Creating a task force examining the seemingly disproportionate and tragic affect the coronavirus is wielding on the African American  community is a humane and judicious decision by Gov. John Bel Edwards.

At one point, African Americans accounted for more than 70 percent of deaths caused by the virus in Louisiana. Although decreased, the number still hovers around 60 percent,  disturbing in a state where approximately 33 percent of the population is black.

National numbers, particularly in the South, are equally distressing.

Undeniably, there is ample cause for concern but pinpointing the reason for such a disparity has proven to be as evasive as finding a cure for the novel virus.

Theories are plentiful, some pointing to obesity. But that theory is deficient in credibility, especially in a state where fried catfish dinners and fried shrimp po’boys are staples of our diets, no matter the ethnicity.

Some target hypertension as the culprit, which is equally flawed on its premise  considering the disease is often a byproduct of the maddening pace by which many individuals and families, regardless of race, live their lives.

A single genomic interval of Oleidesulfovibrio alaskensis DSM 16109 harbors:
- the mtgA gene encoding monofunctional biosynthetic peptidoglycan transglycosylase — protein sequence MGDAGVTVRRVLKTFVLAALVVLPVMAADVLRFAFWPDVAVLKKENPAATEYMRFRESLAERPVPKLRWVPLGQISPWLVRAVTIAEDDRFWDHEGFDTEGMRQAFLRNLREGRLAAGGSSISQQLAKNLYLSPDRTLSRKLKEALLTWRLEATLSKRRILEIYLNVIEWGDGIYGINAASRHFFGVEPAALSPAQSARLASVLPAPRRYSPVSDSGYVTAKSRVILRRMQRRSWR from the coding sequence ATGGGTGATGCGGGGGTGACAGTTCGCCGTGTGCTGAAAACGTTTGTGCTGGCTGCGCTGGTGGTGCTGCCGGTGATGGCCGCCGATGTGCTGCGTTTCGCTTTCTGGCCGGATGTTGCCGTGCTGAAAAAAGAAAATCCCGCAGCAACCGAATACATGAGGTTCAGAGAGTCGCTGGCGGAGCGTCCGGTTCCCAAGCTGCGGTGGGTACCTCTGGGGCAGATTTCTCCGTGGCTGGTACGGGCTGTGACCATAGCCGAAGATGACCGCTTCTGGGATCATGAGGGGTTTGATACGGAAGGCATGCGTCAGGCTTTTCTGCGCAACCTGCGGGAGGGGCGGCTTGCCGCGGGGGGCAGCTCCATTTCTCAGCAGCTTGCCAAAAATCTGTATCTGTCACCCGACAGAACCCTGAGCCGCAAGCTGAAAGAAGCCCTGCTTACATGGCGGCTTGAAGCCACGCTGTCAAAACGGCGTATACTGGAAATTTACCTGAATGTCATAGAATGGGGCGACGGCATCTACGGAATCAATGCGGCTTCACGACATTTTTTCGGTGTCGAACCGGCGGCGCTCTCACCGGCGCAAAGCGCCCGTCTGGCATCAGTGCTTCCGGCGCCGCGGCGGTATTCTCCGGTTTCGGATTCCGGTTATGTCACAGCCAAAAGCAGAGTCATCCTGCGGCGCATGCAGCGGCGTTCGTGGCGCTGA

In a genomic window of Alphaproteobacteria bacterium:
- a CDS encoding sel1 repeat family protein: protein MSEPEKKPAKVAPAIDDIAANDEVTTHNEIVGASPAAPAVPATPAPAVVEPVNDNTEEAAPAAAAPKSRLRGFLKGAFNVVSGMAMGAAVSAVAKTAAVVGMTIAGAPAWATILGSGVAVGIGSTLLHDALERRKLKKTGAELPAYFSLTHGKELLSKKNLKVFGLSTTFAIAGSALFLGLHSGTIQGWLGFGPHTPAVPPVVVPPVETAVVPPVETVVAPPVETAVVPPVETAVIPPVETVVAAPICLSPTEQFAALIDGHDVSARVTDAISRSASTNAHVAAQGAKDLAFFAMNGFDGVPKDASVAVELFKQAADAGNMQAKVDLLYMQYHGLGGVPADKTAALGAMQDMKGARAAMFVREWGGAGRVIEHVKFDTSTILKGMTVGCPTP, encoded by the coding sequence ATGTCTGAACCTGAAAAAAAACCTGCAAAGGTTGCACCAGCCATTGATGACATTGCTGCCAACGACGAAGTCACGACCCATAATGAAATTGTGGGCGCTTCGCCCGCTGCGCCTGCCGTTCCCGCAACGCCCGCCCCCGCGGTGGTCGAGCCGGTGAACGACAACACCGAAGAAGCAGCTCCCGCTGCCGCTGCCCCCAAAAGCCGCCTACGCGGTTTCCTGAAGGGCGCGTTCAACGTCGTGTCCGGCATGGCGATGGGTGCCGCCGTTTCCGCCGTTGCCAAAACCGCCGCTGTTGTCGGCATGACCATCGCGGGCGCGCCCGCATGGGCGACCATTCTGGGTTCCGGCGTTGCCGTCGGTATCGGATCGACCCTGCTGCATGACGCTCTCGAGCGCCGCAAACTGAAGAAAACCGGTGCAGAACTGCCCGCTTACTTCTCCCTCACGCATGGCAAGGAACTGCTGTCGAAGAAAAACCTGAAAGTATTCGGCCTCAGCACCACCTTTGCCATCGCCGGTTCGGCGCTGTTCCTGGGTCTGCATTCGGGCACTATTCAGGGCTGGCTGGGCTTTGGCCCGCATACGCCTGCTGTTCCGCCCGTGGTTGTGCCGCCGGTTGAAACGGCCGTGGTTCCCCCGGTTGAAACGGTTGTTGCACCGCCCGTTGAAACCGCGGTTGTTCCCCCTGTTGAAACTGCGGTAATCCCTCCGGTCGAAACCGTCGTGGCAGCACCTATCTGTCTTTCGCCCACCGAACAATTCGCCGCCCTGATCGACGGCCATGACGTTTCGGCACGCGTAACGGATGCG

Culture has also been tossed out as a contributing factor, which teeters dangerously close to an injurious slippery slope.

Perhaps most alarming is the assertion many African Americans are not privy to quality, or even adequate, health care. Critics point to such factors as African Americans are often working  in lower paying jobs, especially in the gig economy or service industry, that do not offer health insurance; elevated unemployment among the black community; substandard housing; and a lack of adequate transportation.

Indeed, if this is the case, if it is proven that skin color could potentially predetermine one’s coronavirus risk, then steps to mitigate such an atrocity must be identified and implemented immediately. The reasons for such a disparity are for another discussion but correcting this wrong, if it exists, must be the highest priority for the governor’s task force.

Quality health care can never be disbursed based on one’s status, race or pay grade. To do so is simply unacceptable and contradictory to our own Catholic values.

In fairness, Edwards’ task force will employ a comprehensive evidence-based analysis exploring any and all determinants of health quality that could potentially influence racial health disparities, including such dynamics as political, economic, social, technological and legal.

If evidence confirms African Americans are being denied equal health care accessibility for any reason, redressing this travesty might be the ultimate and perhaps only positive to emerge from this heinous pandemic.